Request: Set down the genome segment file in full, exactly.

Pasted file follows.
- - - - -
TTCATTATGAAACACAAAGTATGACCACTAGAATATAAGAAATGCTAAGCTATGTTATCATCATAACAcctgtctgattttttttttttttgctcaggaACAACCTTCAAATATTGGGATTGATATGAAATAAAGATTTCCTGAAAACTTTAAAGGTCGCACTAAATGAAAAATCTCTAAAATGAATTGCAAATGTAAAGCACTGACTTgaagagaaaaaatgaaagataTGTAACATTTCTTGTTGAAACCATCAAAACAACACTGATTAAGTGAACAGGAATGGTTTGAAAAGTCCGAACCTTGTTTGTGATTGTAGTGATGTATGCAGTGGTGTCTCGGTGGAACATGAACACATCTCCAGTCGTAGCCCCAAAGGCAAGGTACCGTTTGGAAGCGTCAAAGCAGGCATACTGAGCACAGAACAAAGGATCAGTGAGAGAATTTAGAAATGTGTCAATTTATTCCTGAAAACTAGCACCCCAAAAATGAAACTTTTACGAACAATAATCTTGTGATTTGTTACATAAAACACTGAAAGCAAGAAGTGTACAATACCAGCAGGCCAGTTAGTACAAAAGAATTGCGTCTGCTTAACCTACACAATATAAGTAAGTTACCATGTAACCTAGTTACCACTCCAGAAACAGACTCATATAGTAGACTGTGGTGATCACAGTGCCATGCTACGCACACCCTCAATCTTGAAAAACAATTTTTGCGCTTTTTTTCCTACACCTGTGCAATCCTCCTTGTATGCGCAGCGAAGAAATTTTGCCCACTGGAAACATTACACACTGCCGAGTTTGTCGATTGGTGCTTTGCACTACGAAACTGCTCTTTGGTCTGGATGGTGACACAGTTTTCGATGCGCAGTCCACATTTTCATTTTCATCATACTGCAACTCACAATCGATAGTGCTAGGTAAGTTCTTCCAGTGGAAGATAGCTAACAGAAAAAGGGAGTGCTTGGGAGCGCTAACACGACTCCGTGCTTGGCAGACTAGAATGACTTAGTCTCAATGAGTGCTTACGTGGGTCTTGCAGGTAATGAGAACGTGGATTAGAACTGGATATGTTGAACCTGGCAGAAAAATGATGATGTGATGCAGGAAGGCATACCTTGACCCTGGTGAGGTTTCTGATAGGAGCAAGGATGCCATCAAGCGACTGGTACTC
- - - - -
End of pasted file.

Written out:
TTCATTATGAAACACAAAGTATGACCACTAGAATATAAGAAATGCTAAGCTATGTTATCATCATAACAcctgtctgattttttttttttttgctcaggaACAACCTTCAAATATTGGGATTGATATGAAATAAAGATTTCCTGAAAACTTTAAAGGTCGCACTAAATGAAAAATCTCTAAAATGAATTGCAAATGTAAAGCACTGACTTgaagagaaaaaatgaaagataTGTAACATTTCTTGTTGAAACCATCAAAACAACACTGATTAAGTGAACAGGAATGGTTTGAAAAGTCCGAACCTTGTTTGTGATTGTAGTGATGTATGCAGTGGTGTCTCGGTGGAACATGAACACATCTCCAGTCGTAGCCCCAAAGGCAAGGTACCGTTTGGAAGCGTCAAAGCAGGCATACTGAGCACAGAACAAAGGATCAGTGAGAGAATTTAGAAATGTGTCAATTTATTCCTGAAAACTAGCACCCCAAAAATGAAACTTTTACGAACAATAATCTTGTGATTTGTTACATAAAACACTGAAAGCAAGAAGTGTACAATACCAGCAGGCCAGTTAGTACAAAAGAATTGCGTCTGCTTAACCTACACAATATAAGTAAGTTACCATGTAACCTAGTTACCACTCCAGAAACAGACTCATATAGTAGACTGTGGTGATCACAGTGCCATGCTACGCACACCCTCAATCTTGAAAAACAATTTTTGCGCTTTTTTTCCTACACCTGTGCAATCCTCCTTGTATGCGCAGCGAAGAAATTTTGCCCACTGGAAACATTACACACTGCCGAGTTTGTCGATTGGTGCTTTGCACTACGAAACTGCTCTTTGGTCTGGATGGTGACACAGTTTTCGATGCGCAGTCCACATTTTCATTTTCATCATACTGCAACTCACAATCGATAGTGCTAGGTAAGTTCTTCCAGTGGAAGATAGCTAACAGAAAAAGGGAGTGCTTGGGAGCGCTAACACGACTCCGTGCTTGGCAGACTAGAATGACTTAGTCTCAATGAGTGCTTACGTGGGTCTTGCAGGTAATGAGAACGTGGATTAGAACTGGATATGTTGAACCTGGCAGAAAAATGATGATGTGATGCAGGAAGGCATACCTTGACCCTGGTGAGGTTTCTGATAGGAGCAAGGATGCCATCAAGCGACTGGTACTC